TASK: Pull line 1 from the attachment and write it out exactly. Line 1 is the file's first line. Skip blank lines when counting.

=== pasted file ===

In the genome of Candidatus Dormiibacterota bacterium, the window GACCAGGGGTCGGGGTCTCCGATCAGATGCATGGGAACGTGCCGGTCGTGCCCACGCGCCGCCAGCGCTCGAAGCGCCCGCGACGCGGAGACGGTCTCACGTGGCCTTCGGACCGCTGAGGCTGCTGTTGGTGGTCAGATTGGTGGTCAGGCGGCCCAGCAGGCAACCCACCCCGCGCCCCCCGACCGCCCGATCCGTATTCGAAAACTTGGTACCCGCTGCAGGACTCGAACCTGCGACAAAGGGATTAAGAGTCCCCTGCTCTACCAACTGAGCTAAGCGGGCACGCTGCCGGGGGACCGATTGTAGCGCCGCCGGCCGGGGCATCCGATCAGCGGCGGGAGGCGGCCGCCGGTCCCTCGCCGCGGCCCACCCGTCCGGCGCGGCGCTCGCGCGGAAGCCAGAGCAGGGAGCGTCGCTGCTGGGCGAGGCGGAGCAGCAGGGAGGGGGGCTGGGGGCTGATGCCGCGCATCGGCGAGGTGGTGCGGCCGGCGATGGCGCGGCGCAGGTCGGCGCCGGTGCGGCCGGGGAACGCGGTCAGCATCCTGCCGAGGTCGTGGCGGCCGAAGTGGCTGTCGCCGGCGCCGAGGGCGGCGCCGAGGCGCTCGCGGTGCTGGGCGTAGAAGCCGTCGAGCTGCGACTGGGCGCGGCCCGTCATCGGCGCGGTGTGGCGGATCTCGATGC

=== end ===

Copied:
In the genome of Candidatus Dormiibacterota bacterium, the window GACCAGGGGTCGGGGTCTCCGATCAGATGCATGGGAACGTGCCGGTCGTGCCCACGCGCCGCCAGCGCTCGAAGCGCCCGCGACGCGGAGACGGTCTCACGTGGCCTTCGGACCGCTGAGGCTGCTGTTGGTGGTCAGATTGGTGGTCAGGCGGCCCAGCAGGCAACCCACCCCGCGCCCCCCGACCGCCCGATCCGTATTCGAAAACTTGGTACCCGCTGCAGGACTCGAACCTGCGACAAAGGGATTAAGAGTCCCCTGCTCTACCAACTGAGCTAAGCGGGCACGCTGCCGGGGGACCGATTGTAGCGCCGCCGGCCGGGGCATCCGATCAGCGGCGGGAGGCGGCCGCCGGTCCCTCGCCGCGGCCCACCCGTCCGGCGCGGCGCTCGCGCGGAAGCCAGAGCAGGGAGCGTCGCTGCTGGGCGAGGCGGAGCAGCAGGGAGGGGGGCTGGGGGCTGATGCCGCGCATCGGCGAGGTGGTGCGGCCGGCGATGGCGCGGCGCAGGTCGGCGCCGGTGCGGCCGGGGAACGCGGTCAGCATCCTGCCGAGGTCGTGGCGGCCGAAGTGGCTGTCGCCGGCGCCGAGGGCGGCGCCGAGGCGCTCGCGGTGCTGGGCGTAGAAGCCGTCGAGCTGCGACTGGGCGCGGCCCGTCATCGGCGCGGTGTGGCGGATCTCGATGC